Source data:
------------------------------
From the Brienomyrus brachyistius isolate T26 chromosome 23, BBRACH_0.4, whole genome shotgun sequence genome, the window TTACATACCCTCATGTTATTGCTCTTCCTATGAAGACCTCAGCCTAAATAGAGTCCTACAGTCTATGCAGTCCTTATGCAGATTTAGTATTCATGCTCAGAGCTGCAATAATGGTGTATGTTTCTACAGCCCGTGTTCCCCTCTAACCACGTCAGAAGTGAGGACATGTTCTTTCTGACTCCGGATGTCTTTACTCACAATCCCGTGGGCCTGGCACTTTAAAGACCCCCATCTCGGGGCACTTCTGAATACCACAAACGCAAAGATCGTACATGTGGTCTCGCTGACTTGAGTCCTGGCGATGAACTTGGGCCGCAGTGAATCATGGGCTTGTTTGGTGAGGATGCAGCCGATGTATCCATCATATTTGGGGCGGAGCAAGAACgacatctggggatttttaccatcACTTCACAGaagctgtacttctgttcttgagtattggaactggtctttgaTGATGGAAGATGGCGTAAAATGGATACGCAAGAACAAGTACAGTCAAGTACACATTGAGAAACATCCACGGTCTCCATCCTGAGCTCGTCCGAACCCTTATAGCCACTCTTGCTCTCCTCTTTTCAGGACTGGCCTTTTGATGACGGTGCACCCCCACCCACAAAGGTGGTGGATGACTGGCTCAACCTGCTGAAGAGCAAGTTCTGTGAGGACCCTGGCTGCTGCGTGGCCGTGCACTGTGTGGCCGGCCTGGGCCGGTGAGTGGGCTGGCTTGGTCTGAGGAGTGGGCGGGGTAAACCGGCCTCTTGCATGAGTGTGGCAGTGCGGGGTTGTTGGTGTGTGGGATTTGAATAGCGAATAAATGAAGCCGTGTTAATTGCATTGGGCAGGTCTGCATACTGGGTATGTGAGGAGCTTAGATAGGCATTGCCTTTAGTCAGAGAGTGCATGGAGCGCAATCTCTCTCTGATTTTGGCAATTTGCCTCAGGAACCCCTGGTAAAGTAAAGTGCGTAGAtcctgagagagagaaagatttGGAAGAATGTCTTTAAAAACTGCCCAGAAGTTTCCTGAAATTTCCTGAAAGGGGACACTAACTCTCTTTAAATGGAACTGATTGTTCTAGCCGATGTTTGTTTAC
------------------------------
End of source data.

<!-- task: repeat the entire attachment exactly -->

From the Brienomyrus brachyistius isolate T26 chromosome 23, BBRACH_0.4, whole genome shotgun sequence genome, the window TTACATACCCTCATGTTATTGCTCTTCCTATGAAGACCTCAGCCTAAATAGAGTCCTACAGTCTATGCAGTCCTTATGCAGATTTAGTATTCATGCTCAGAGCTGCAATAATGGTGTATGTTTCTACAGCCCGTGTTCCCCTCTAACCACGTCAGAAGTGAGGACATGTTCTTTCTGACTCCGGATGTCTTTACTCACAATCCCGTGGGCCTGGCACTTTAAAGACCCCCATCTCGGGGCACTTCTGAATACCACAAACGCAAAGATCGTACATGTGGTCTCGCTGACTTGAGTCCTGGCGATGAACTTGGGCCGCAGTGAATCATGGGCTTGTTTGGTGAGGATGCAGCCGATGTATCCATCATATTTGGGGCGGAGCAAGAACgacatctggggatttttaccatcACTTCACAGaagctgtacttctgttcttgagtattggaactggtctttgaTGATGGAAGATGGCGTAAAATGGATACGCAAGAACAAGTACAGTCAAGTACACATTGAGAAACATCCACGGTCTCCATCCTGAGCTCGTCCGAACCCTTATAGCCACTCTTGCTCTCCTCTTTTCAGGACTGGCCTTTTGATGACGGTGCACCCCCACCCACAAAGGTGGTGGATGACTGGCTCAACCTGCTGAAGAGCAAGTTCTGTGAGGACCCTGGCTGCTGCGTGGCCGTGCACTGTGTGGCCGGCCTGGGCCGGTGAGTGGGCTGGCTTGGTCTGAGGAGTGGGCGGGGTAAACCGGCCTCTTGCATGAGTGTGGCAGTGCGGGGTTGTTGGTGTGTGGGATTTGAATAGCGAATAAATGAAGCCGTGTTAATTGCATTGGGCAGGTCTGCATACTGGGTATGTGAGGAGCTTAGATAGGCATTGCCTTTAGTCAGAGAGTGCATGGAGCGCAATCTCTCTCTGATTTTGGCAATTTGCCTCAGGAACCCCTGGTAAAGTAAAGTGCGTAGAtcctgagagagagaaagatttGGAAGAATGTCTTTAAAAACTGCCCAGAAGTTTCCTGAAATTTCCTGAAAGGGGACACTAACTCTCTTTAAATGGAACTGATTGTTCTAGCCGATGTTTGTTTAC